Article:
References:

  1. Conrad A et al, Drug Res (Stuttg). 2013 Feb;63(2):65-8.
  2. Kaiser SJ et al, 2017 Jun;119:57-63.
  3. PPlatz S et al, Mol Nutr Food Res. 2016 Mar;60(3):652-60..See comment in PubMed Commons below
  4. Wattenberg LW. J Natl Cancer 1977 Feb;58(2):395-8.
  5. Hecht SS et al. J Nutr. 1999 Mar;129(3):768S-774S.
  6. Cho HJ et al, Int J Mol Sci 2016 Feb 22; 17(2):264
  7. Shang HS et al, Environ Toxicol 2016 Dec; 31(12):1751-1760.
  8. Yeh YT et al. Food Chem Toxicol. 2016 Nov;97:336-345.
  9. Zhu M et al J Cancer. 2017 Jan 15;8(2):240-248.
  10. Lai KC et al, Int J Oncol. 2017 Sep;51(3):832-840.
  11. Gasparotto Junior A et al. J Ethnopharmacol. 2009 Apr 21;122(3):517-22.
  12. Gasparotto Junior A et al. J Ethnopharmacol. 2011 Mar 24;134(2):210-5.
  13. Barboza LN et al, Evid Based Complement Alternat Med 2014; 2014:958291.
  14. Gasparotto Junior A et al J Ethnopharmacol. 2011 Mar 24;134(2):363-72. (2011a)
  15. Kim GC et al,.Food Nutr Res. 2017 Jun 14;61(1):1339555.

 

Manuka and Myrtle Rust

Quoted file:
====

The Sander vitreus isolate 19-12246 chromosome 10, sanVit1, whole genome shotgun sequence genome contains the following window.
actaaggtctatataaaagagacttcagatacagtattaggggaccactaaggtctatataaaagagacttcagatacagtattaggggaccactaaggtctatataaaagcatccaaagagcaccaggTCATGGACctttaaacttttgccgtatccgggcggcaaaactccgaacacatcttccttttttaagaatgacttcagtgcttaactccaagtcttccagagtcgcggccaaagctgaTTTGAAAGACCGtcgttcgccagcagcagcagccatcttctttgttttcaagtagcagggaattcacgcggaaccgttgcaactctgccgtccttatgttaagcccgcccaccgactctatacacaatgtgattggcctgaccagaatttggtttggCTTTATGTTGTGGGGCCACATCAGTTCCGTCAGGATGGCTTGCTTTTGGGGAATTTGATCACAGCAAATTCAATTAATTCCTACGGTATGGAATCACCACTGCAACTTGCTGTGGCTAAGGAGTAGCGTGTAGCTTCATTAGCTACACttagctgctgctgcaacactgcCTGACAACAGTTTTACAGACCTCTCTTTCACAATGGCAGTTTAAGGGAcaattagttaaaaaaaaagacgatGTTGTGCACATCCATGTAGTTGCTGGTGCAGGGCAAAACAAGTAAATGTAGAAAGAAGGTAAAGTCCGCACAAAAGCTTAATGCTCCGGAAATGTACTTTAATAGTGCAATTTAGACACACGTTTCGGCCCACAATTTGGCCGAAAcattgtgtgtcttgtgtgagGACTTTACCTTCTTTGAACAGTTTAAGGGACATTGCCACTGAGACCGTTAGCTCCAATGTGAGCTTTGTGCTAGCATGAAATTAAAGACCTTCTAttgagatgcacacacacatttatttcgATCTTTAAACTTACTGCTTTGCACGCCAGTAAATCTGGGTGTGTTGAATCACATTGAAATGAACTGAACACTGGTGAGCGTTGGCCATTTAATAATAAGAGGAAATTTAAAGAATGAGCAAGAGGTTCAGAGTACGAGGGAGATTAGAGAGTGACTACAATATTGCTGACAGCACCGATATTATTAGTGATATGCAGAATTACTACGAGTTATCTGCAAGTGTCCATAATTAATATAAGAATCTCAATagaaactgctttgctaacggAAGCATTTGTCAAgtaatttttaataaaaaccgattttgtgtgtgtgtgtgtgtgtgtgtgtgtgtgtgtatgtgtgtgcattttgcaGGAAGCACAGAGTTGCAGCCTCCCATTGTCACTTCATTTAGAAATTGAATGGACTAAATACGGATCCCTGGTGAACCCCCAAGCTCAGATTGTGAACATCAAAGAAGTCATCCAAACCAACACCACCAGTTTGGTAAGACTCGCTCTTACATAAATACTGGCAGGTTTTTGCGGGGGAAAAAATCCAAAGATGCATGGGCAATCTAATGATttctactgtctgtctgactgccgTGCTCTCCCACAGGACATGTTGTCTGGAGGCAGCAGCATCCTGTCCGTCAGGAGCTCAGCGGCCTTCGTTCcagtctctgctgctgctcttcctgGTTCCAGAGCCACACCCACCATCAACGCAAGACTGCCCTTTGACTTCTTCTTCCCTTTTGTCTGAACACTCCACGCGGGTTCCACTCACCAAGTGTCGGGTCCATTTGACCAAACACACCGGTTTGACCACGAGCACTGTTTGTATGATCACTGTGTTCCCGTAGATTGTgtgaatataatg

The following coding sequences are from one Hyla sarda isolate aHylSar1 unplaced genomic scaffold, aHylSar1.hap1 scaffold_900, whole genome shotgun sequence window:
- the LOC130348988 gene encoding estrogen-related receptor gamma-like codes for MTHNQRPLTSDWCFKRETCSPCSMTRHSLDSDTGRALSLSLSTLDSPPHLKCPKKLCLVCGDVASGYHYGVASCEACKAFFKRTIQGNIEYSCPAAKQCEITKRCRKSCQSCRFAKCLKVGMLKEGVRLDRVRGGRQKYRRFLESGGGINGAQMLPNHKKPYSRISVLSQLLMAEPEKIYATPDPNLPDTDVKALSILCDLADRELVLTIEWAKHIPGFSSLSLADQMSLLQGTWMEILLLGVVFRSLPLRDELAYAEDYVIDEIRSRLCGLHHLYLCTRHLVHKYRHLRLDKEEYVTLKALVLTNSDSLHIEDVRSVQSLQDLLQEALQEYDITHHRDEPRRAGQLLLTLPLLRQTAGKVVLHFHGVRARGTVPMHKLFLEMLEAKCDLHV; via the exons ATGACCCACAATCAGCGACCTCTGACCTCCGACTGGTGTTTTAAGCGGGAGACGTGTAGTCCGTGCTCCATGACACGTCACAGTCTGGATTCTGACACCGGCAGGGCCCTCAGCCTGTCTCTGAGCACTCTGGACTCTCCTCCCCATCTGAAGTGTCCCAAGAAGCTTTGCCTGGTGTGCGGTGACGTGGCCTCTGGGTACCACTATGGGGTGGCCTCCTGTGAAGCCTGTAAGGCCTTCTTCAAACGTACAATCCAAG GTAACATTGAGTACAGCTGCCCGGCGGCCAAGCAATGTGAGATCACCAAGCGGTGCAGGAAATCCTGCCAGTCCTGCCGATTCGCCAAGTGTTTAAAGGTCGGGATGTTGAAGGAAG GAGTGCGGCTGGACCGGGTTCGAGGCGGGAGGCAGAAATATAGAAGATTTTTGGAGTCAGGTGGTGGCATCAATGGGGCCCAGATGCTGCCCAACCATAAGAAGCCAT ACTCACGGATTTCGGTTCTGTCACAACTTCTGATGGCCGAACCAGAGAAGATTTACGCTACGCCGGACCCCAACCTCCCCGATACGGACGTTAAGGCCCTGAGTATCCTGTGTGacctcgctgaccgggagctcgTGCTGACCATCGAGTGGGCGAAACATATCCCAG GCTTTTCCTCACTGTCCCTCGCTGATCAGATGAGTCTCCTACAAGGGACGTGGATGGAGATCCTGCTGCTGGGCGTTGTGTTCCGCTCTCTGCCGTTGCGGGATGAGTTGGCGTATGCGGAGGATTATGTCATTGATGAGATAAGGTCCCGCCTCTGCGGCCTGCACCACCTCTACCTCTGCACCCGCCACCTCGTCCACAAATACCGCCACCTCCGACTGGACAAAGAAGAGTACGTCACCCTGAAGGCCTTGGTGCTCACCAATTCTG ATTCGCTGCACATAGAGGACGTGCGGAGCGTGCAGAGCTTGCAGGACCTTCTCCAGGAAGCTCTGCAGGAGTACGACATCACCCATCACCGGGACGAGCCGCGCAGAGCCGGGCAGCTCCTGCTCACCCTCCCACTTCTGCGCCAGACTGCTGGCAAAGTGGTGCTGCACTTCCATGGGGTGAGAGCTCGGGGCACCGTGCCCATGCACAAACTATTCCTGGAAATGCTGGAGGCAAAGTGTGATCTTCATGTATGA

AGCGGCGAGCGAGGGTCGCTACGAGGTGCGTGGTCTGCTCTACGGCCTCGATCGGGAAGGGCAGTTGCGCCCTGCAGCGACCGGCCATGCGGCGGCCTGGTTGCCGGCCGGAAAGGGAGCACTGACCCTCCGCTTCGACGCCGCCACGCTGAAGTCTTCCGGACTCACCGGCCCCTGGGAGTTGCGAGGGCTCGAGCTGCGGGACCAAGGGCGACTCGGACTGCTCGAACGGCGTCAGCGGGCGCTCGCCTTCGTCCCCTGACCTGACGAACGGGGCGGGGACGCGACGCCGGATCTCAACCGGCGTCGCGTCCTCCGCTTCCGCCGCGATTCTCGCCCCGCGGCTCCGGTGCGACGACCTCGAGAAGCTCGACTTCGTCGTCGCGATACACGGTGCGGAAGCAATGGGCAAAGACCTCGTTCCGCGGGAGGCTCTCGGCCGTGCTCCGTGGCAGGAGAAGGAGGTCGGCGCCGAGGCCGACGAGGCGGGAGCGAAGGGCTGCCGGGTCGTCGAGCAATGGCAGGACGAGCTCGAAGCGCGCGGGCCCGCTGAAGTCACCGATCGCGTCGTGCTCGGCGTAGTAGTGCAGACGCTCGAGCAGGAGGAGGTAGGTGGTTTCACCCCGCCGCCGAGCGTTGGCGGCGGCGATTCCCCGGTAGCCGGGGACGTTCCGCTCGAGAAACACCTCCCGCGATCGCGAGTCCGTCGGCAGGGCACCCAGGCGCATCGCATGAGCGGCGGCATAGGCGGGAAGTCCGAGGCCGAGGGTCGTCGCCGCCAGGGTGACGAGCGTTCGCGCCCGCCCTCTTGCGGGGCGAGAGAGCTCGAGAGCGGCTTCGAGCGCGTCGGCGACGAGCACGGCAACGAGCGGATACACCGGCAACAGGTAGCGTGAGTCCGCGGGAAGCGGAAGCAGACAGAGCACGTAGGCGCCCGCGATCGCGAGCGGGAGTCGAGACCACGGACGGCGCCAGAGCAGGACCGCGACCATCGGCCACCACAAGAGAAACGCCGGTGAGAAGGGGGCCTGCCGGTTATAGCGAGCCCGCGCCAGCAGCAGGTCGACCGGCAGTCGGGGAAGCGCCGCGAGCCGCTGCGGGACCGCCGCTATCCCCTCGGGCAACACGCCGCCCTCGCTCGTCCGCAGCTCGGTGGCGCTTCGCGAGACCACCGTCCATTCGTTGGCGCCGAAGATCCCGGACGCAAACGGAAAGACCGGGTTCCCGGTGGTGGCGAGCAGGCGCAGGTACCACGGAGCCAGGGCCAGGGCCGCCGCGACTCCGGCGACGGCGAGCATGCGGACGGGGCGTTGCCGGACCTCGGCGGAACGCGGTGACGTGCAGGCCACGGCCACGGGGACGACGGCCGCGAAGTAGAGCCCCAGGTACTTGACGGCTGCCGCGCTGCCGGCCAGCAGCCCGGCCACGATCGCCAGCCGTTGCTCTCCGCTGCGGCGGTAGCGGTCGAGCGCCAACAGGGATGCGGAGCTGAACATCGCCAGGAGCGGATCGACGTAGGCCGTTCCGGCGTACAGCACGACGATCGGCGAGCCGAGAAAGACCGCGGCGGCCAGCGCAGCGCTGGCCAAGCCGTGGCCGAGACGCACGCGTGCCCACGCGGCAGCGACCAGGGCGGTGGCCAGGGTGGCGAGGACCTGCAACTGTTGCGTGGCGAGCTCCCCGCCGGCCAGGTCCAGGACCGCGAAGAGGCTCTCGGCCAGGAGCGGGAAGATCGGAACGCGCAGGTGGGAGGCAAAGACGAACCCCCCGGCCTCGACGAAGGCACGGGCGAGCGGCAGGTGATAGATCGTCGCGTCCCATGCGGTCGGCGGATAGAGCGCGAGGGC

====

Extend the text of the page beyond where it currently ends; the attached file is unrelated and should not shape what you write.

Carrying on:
Last week I attended a two day workshop organised by scientists at Plant and Food Research Ltd and Massey University in Palmerston North, to discuss a range of recent scientific and biosecurity developments, concerning Manuka (Leptospermum scoparium), an important plant in New Zealand’s natural environment and economy. As with the two day Hui on ‘Manuka and More’ in Ruatoria and Te Araroa in November last year, this was an excellent event in which more than 30 scientists working actively on Manuka research presented on a diverse range of subjects and discussed where there could be gaps in our knowledge or research needs for this plant. While Manuka Honey and essential oil are currently the main two medicinal products produced from Manuka, numerous other therapeutic applications and potential contributions to preserving our environment, are found within this plant.